Rendezvous with destiny

We watched "The 15:17 to Paris" this week, Clint Eastwood's movie about three American servicemen who foiled a 2015 terrorist attack on a French train.  I'm enjoying remembering watching it more than I did actually experiencing it.

Eastwood made a controversial decision to cast the three servicemen as themselves.  The acting, therefore, is a bit amateurish and flat, matched by the screenplay and directorial style.  "Lawrence of Arabia" or "A Man for All Seasons," it's not, but the effect is charming nevertheless.  The three young men are completely ordinary in an old-fashioned way, fellows of average ability and unremarkable upbringing.  The main focus is on the formative experiences of Spencer Stone, the guy who physically tackled the gun- and knife-wielding terrorist, from his mildly disappointing interactions with an unsympathetic education system, to his mother's disgust at the suggestion that he take drugs to keep him from looking out the window during boring classes, his impulsive decision to get into shape in order to qualify for a pararescue career in the military, and his sharp disappointment at failing to qualify for his first choice of service.

In another movie, all these experiences would show how society failed a young man and led him down a path of anomie and drug use, or spurred him to cure cancer in defiance of his small-minded critics.  Instead, Spencer fumes over his disappointments, but continues along the military paths that remain open to him, picking up tools and experiences here and there, showing mild sparks of courage and independence, and finally making the fateful decision to board the 15:17 train to Paris with his two childhood friends, now also in the service and also on leave.

The attack itself is not terribly dramatic, considering the potential for horrible injury and death.  It's over fairly quickly.  The heroes have a bit of luck.  The former would-be pararescuer calls on his physical strength, his jiu jitsu training, and a bit of first-aid education to stop the bad guy and help the injured train passenger.  All three take care of business briskly; the main character is awarded the Legion of Honor.

Mediocre critical reviews correctly noted the flat tone of the film.  What I enjoyed was the non-drama.  This was not the "They Jacked with the Wrong Guy" genre, one I particularly enjoy, in which the crisis happens to someone who is fatally underestimated by the villains, like Bruce Willis in "Die Hard." The Everyman hero in "The 15:17 to Paris" made something modest of his modest circumstances, which fitted him to step up and do the right thing in a moment of unexpected crisis.  He made few demands on life, concentrating instead on choosing something appropriate from the opportunities that randomly presented themselves to him and putting a reasonable effort into forming himself to meet them, without either whining or self-aggrandizing.  He apparently assumed that many of the things he tried to learn in the service had been dead ends or wasted effort, but they all came in handy when he disarmed the bad guy on the train and helped the injured guy until EMTs could arrive.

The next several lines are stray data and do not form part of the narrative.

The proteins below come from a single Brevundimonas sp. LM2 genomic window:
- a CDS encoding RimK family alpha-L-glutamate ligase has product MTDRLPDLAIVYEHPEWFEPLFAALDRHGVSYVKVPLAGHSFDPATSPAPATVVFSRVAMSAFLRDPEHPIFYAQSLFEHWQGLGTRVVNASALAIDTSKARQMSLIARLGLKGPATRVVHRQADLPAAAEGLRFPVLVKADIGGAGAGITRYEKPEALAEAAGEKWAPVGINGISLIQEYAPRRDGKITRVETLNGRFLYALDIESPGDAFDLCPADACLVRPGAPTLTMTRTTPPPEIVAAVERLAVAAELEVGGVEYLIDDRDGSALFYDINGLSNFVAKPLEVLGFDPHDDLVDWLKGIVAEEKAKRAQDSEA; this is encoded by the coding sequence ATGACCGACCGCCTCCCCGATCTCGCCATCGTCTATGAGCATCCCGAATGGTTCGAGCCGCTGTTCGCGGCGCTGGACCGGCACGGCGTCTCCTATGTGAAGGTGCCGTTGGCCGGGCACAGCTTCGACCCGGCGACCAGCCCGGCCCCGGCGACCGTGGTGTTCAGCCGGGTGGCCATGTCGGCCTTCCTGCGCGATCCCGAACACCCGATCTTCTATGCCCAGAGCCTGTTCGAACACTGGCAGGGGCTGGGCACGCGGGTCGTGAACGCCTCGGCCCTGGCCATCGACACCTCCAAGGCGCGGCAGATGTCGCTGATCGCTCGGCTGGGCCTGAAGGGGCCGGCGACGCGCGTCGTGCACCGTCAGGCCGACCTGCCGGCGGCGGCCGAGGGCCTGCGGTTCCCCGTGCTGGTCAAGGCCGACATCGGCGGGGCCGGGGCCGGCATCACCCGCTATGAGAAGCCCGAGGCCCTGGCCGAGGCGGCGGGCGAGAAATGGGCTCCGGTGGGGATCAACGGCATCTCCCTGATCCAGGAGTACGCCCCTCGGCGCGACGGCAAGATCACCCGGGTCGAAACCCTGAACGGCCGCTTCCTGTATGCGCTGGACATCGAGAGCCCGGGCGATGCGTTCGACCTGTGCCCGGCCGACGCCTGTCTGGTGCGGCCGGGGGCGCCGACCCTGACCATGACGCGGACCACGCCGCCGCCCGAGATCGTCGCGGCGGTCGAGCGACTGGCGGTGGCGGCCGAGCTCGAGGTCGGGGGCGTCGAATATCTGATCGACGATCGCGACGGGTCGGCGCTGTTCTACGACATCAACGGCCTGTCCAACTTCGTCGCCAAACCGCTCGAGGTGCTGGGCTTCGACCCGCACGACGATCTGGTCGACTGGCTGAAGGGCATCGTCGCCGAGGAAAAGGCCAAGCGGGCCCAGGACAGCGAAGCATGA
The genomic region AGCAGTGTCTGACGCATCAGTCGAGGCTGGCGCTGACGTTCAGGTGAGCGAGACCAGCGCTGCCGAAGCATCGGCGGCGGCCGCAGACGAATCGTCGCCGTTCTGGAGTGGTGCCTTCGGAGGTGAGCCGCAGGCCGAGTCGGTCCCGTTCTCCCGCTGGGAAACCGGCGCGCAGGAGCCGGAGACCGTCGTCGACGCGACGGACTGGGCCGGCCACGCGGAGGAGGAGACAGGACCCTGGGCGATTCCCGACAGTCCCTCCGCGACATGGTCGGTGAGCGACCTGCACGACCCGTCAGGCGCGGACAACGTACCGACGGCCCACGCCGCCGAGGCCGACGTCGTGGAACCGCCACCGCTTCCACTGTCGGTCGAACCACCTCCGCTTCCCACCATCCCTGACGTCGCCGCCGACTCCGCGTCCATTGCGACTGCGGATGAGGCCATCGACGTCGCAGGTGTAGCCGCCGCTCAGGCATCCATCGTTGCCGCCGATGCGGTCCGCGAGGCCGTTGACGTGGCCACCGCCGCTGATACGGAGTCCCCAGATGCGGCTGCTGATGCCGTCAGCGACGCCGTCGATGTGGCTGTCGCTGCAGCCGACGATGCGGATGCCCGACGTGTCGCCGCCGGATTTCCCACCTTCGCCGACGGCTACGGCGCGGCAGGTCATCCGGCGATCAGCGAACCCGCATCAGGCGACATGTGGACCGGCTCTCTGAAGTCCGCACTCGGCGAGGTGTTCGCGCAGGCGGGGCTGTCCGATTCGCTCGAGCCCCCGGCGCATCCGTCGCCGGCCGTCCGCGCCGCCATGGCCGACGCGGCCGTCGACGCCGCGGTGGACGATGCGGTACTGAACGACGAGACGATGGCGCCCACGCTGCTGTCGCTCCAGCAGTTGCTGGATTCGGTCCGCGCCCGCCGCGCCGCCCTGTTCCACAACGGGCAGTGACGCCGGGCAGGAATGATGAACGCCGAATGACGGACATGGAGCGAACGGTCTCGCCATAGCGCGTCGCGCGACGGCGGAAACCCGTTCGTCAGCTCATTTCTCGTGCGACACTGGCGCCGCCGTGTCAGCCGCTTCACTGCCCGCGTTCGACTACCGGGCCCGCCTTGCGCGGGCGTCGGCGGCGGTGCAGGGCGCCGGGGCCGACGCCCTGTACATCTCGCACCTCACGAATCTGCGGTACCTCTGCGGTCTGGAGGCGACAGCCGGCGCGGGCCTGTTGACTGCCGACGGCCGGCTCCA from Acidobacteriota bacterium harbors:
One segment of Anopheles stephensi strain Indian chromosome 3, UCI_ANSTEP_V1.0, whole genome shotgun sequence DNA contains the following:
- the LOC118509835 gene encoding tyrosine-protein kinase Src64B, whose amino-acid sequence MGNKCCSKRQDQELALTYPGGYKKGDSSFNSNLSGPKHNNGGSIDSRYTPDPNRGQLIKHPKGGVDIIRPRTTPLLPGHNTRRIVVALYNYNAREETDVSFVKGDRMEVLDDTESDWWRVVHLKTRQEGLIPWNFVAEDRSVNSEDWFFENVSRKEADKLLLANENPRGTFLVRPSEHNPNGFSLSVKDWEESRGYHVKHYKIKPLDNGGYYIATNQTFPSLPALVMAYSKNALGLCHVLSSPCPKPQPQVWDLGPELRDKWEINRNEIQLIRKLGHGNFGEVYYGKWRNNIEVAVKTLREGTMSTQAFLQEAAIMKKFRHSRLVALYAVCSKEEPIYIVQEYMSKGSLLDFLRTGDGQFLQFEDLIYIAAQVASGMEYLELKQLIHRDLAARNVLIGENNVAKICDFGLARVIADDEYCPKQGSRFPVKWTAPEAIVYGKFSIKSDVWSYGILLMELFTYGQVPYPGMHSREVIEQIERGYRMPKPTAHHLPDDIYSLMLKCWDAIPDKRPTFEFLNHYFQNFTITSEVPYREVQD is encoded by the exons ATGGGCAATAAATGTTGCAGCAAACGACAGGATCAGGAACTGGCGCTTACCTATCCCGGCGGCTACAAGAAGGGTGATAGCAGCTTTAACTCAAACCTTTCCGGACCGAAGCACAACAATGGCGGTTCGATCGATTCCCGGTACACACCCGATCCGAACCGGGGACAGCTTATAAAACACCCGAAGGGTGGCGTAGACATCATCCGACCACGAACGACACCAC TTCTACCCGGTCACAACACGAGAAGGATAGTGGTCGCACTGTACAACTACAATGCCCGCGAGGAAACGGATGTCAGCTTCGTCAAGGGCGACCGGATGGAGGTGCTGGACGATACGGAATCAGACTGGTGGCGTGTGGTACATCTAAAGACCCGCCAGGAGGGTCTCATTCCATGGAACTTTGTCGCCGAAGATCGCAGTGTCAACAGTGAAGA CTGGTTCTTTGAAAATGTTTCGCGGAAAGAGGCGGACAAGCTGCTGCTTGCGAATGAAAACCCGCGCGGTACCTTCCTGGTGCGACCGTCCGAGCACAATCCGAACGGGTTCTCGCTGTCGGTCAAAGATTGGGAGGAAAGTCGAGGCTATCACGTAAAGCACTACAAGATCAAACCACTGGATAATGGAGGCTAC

Spencer remained cheerful and open to both fun and duty while he cast about for a direction to his life.  If your neighborhood and your town were stocked with guys like him, maybe no one would be winning a Nobel Prize, but it would be a really good place to live.


E Hines said...

the crisis happens to someone who is fatally underestimated by the villains, like Bruce Willis in "Die Hard."

Or the vengeance-driven vigilante in Charles Bronson's Death Wish series.

"The 15:17 to Paris"--an ordinary group of guys doing an extra-ordinary thing ordinarily. I'll have to catch that one; thanks for the point-out.

Eric Hines

raven said...

Most of the guys I know are like that- just getting along, doing the best they can. I don't think any of them would consider themselves hero's, even the ones who fought at Khe Sanh and Hue, or Guadalcanal. They just did what they had to do, even though it sucked. One of my former employees father was a B17 pilot, he flew his missions in the hellish raids over the Reich- went home and became a school janitor. Just ordinary Americans. Take flight 93- it is one thing for trained soldiers to take part in a mission- for a few ordinary civilians to self organize in a matter of minutes under lethal threat and sacrifice themselves is the sort of thing that ought to give our enemies nightmares. This country is filled with people like that.

douglas said...

I made it a point to go see the movie in the theaters when it came out and dragged the family along. They admitted that it wasn't horrible, and that was good enough for me. It reminded me of a lot of older movies from the 40's or 50's that didn't have the flash or production quality of more modern movies, but presented a solid morality play that established what was virtuous, and the rewards of hard work. I was thinking that Eastwood just wanted to make this movie to re-establish those traditional values, and maybe also to show that Hollywood could make money even on something not super-polished or CGIed up if it simply stuck with traditional values.

Roy Lofquist said...

"but it would be a really good place to live."

Tom said...

Thanks for the review! I'll have to see it.